Weekly Brief: Mini, Opel and Ford add to car-sharing gold rush

In this week’s Brief: MINI, Airbnb, BMW, BMW DriveNow, Opel, Toyota, Ford, Getaround, easyCar Club, Google, OnStar, Chevrolet, Nokia HERE, Facebook, Apple, Uber, Baidu, BMW, Mercedes, Audi, Bloomberg, Jaguar, HERE Auto and TomTom.


As the sharing economy kicks into full gear, more carmakers are signaling that they want in. Add Opel and MINI to the list, making them the latest to turn to peer-to-peer rentals as a way to offset the expense of ownership and entice new buyers.


MINI, in relaunching its brand with a simplified logo and sleeker visual identity, announced a new car-sharing scheme inspired by the popular housing rental company Airbnb. Every person in the U.S. who buys a MINI will now have the option of renting his or her car. MINI will use BMW’s DriveNow carsharing app to power the program, which allows users to locate nearby cars on a map, then tap their registration cards against a windshield sensor to open the car and go.


MINI plans to expand the program internationally to other cities where DriveNow is active in the coming year.


Opel meanwhile launched a new car-sharing program called CarUnity in Germany. What’s unique here is that the program extends beyond Opel car owners and allows car owners of any brand to rent their cars, all through a free app that can be downloaded from the Apple App Store or Google Play. Car owners can decide who may rent their car; for example, they can limit renters to their Facebook friends or to people in their personal CarUnity network.


Opel and MINI join the ranks of Toyota, Ford and BMW, which pioneered the car-sharing space in 2011 with DriveNow.


Speaking of Ford, the carmaker announced that it’s shifting its car-sharing activity from research to implementation with a new Peer-2-Peer Car Sharing program in London and six U.S. cities. Ford is inviting 14,000 U.S. customers and 12,000 London customers to sign up to rent their Ford Credit-financed vehicles to prescreened drivers for short-term use. The Getaround car-sharing app will power the service in the U.S., as will the easyCar Club app in London. Peer-2-Peer Car Sharing will live alongside Ford’s GoDrive, an on-demand, public car-sharing pilot that allows customers to rent from a fleet of 50 Ford cars (owned by the carmaker, not customers) for one-way journeys in London.


In other news, Google’s self-driving car project finally took to the streets in Mountain View, California, where everyday drivers can now expect to see funny bubble-shaped vehicles plotting around town at a max of 25 mph. By law, the cars also have to have drivers behind the wheel and at the ready to take over should a situation demand they intervene. Given recent revelations that a number of Google Cars have gotten into accidents, often due to regular drivers behind expecting the self-driving cars to accelerate at a green or turn when there’s an opening across traffic, the driver requirement seems like a good idea.


Google says as more Google Cars hit the road, it’s actively seeking feedback from other drivers and pedestrians to make the Google Car better. Here’s what one early commentator had to say on the Google Self-Driving Car Project page:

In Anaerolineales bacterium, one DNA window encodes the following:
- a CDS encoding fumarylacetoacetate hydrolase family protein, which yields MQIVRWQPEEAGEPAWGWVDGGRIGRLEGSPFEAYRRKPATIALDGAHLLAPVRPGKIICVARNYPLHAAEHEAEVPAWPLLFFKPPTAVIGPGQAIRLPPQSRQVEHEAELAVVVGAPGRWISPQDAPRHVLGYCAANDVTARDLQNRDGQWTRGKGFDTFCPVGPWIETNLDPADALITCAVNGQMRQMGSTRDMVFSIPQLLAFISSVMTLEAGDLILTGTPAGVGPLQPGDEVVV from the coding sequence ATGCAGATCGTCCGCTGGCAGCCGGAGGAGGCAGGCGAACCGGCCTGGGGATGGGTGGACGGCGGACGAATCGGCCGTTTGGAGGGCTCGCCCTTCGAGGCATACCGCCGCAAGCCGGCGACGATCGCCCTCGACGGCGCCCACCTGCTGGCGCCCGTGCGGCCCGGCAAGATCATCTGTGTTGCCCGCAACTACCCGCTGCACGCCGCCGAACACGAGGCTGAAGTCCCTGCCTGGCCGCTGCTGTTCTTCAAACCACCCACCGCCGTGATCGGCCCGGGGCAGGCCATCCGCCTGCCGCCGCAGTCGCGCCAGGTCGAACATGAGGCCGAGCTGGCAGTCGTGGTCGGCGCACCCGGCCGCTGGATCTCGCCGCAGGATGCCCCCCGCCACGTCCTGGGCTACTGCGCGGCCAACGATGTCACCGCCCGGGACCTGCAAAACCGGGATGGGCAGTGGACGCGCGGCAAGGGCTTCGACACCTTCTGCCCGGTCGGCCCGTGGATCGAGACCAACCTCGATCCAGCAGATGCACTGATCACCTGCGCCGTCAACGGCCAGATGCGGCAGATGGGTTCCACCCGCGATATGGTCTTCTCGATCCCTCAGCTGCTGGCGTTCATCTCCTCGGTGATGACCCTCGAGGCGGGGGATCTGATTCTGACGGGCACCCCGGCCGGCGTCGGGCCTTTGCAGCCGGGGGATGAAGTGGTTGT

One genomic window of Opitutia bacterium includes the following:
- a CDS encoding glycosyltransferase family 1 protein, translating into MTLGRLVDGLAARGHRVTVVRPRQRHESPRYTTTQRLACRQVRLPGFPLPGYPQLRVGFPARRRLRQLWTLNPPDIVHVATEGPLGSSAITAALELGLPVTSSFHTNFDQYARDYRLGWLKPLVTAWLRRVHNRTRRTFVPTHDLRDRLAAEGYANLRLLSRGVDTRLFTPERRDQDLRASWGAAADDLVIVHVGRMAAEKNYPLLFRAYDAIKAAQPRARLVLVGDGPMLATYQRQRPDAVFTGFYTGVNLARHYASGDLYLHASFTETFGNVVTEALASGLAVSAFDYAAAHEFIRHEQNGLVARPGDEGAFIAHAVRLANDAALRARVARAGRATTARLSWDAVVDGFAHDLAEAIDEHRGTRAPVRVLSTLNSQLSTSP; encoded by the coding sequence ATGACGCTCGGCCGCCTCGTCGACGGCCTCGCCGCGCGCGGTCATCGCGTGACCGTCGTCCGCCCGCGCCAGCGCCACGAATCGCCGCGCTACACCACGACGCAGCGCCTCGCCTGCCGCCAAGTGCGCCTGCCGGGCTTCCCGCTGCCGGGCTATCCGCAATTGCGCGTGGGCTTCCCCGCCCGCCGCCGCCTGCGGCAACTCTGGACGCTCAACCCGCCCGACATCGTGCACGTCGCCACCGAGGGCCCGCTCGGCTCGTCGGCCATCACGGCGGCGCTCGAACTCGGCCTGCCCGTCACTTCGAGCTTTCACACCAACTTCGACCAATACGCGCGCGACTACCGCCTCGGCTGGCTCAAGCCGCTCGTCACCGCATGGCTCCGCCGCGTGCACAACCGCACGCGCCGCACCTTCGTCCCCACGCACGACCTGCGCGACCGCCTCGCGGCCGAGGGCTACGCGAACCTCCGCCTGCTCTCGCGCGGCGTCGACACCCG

“there is nothing interesting about watching a car carefully turn left. Imagine nascar but 90% slower. Zzzzzzzzz.”


OnStar expanded its global footprint to Brazil. The safety and security solution will launch on the Chevrolet Cruze later this year, with stolen-vehicle recovery a priority for the Brazilian market, where a car is stolen roughly every 12 minutes. OnStar will also feature automatic crash response, navigation and a smartphone app that enables remote functions like vehicle locate and door lock/unlock.


The bidding period to acquire Nokia HERE has now come to a close, according to reports in numerous news outlets. The last month has seen rumours swirl that Nokia HERE is destined to become the latest Facebook acquisition, or will be subsumed into Apple, or upstart rideshare company Uber, or Chinese search giant Baidu, or the German triumvirate of BMW, Mercedes and Audi, who want to control the mapping giant to steer their own fate with self-driving vehicle technology, rather than become dependent on the likes of Google.


Although nothing is settled, Bloomberg reports that the German automakers are front runners, with the asking price being the biggest hurdle remaining. Nokia HERE is valued at $2 billion but reportedly is asking for much more.


Nokia HERE added six more countries to its live traffic data service — Bulgaria and Romania in Europe, Qatar, Kuwait, Oman and Bahrain in the Middle East — bringing its global coverage to 50 countries.


Jaguar integrated the InControl Touch Pro infotainment system, built on HERE Auto’s infotainment platform, into the new Jaguar XJ. Jaguar also features Nokia-HERE-powered technology on the Jaguar XF.


Finally, who’s a better driver, you or your mates? TomTom launched an app called CURFER that lets you find out. The app couples with an OBD dongle and provides all sorts of live and retrospective feedback, from braking and cornering to acceleration and idling. Improvement can lead to safer driving, better fuel mileage and most important of all: bragging rights. Users can share individual driving style with friends over social media networks and compete to achieve the best possible driving performance.


Sounds like a stretch to us that competing for best driving rights will be more attractive to Millennials than, say, playing a video game, but TomTom will soon find out if there’s enough demand to drive its latest aftermarket product.


The Weekly Brief is a round-up of the week’s top telematics news, combining TU analysis with information from industry press releases.

Andrew Tolve is a regular TU contributor.

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